Unprecedented bipartisan coalition discusses effort to protect Alaska’s biggest wild Salmon fishery, jobs and native culture
Unique group in Washington, D.C. all week to call on White House and federal Environmental Protection Agency
With the future of the world’s largest sockeye salmon fishery in danger from a proposed copper and gold mine, the broad, bipartisan Save Bristol Bay coalition – ranging from Alaska Natives to commercial fishermen, chefs, jewelers, sportsmen and more –have brought their fight to protect Bristol Bay, Alaska and its sustainable salmon to Washington, D.C.
The week-long Save Bristol Bay week in Washington, D.C. includes:
- Delivery of a letter to the EPA from 200 chefs and restaurant owners around the country
- Visits to congressional members
- Bristol Bay wild salmon served at more than 20 D.C.-area restaurants
- A Congressional Reception with honorary hosts Sen. Mark Begich (R-AK),Sen. Maria Cantwell (D- WA) and New York Times best-selling author Paul Greenberg.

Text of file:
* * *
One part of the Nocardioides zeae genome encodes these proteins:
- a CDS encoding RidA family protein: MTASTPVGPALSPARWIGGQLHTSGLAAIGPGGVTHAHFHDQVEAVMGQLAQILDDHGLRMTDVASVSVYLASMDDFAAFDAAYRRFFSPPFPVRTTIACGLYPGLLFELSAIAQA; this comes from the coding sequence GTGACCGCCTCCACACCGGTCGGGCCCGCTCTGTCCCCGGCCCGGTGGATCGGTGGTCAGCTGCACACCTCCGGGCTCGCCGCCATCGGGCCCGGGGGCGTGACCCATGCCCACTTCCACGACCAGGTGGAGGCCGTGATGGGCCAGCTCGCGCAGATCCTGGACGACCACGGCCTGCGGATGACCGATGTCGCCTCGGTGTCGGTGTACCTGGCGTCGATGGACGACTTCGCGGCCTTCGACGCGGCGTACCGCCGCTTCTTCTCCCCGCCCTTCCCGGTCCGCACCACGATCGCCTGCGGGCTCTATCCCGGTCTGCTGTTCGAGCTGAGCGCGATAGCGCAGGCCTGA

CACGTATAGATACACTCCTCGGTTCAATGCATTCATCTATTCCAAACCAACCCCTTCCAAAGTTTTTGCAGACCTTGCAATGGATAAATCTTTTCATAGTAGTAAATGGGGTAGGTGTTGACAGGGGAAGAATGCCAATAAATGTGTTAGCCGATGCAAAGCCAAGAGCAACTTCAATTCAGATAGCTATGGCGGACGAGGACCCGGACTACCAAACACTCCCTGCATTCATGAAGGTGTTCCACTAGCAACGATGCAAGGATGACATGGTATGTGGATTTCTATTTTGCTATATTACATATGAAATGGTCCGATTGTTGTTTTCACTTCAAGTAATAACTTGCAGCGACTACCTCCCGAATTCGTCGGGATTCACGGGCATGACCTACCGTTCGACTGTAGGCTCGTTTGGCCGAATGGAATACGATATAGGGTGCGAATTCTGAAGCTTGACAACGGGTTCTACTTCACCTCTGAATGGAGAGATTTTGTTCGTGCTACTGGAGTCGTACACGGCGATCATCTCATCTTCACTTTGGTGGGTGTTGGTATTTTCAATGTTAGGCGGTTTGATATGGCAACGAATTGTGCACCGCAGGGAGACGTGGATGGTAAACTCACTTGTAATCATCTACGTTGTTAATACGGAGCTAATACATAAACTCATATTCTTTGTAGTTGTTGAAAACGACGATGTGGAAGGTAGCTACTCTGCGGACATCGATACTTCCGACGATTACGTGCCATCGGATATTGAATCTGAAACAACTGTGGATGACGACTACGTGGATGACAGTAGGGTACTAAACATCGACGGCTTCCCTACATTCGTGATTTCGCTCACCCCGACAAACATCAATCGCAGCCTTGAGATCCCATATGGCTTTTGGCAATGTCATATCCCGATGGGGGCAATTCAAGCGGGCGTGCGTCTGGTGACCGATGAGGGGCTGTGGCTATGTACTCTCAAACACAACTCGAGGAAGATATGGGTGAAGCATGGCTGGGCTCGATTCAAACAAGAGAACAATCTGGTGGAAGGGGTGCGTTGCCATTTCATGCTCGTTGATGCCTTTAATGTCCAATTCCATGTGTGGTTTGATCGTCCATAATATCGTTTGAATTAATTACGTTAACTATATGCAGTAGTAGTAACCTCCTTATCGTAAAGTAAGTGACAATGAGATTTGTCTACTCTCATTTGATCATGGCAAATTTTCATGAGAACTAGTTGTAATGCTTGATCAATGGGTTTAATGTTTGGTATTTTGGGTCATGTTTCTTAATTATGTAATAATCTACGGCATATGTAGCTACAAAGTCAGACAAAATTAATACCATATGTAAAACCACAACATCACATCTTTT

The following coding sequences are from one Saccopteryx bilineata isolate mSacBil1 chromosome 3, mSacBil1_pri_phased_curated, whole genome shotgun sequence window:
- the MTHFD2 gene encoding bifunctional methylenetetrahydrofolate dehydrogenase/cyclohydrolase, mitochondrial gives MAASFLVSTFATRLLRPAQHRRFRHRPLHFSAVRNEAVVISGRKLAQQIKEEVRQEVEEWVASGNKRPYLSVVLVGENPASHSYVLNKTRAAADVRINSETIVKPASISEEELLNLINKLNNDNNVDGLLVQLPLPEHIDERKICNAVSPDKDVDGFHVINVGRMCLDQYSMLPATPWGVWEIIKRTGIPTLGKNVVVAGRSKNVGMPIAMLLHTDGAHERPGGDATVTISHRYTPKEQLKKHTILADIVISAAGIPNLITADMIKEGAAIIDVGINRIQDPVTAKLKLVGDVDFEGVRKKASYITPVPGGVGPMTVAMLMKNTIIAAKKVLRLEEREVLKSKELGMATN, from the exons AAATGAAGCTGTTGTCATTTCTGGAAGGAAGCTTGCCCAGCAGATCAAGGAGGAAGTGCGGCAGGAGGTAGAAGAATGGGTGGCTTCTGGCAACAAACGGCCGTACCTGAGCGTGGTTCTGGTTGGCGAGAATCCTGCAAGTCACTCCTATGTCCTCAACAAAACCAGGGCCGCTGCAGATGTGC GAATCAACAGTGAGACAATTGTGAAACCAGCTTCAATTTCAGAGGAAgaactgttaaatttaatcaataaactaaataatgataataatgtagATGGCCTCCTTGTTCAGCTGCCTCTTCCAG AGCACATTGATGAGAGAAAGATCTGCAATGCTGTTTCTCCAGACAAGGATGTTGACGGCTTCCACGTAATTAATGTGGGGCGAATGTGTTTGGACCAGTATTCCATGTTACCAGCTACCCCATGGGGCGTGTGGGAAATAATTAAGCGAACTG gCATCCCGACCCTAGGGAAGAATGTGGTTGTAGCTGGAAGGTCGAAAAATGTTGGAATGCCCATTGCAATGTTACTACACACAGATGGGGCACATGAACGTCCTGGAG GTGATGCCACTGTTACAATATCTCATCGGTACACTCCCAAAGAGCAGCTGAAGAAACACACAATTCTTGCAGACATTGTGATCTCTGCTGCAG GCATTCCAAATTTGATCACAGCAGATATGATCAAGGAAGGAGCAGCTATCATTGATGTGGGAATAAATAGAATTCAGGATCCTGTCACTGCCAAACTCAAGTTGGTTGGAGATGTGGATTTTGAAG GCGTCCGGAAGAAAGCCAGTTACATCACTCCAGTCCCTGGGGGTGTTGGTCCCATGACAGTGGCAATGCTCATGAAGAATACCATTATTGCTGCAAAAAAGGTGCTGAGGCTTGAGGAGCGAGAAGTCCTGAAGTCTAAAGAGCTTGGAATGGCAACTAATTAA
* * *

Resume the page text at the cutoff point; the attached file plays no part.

- For the full schedule of events and information, please visit www.savebristolbay.org
Hear firsthand from Alaska Natives and campaign leaders in D.C. this week about their call on the White House and the federal Environmental Protection Agency to protect their jobs and way of life.
What: National telepress conference to urge the federal Environmental Protection Agency to protect Bristol Bay
Who: Paul Greenberg, New York Times writer and author of “Four Fish: The Future of the Last Wild Food”
Peter Andrew, Alaska Native leader, commercial and subsistence fisherman
Bob Waldrop, commercial fishing group representative
Rick Halford, former Alaska State Senate President, sportsman and guide
When: Thursday, March 31, 2011
Time: 1 p.m. EST, 9 a.m. AK
For more information, contact:
Kristin Dizon, 206-631-1989, or KristinD@strategies360.com
Lesley Rogers, 206-334-1483, or LesleyR@strategies360.com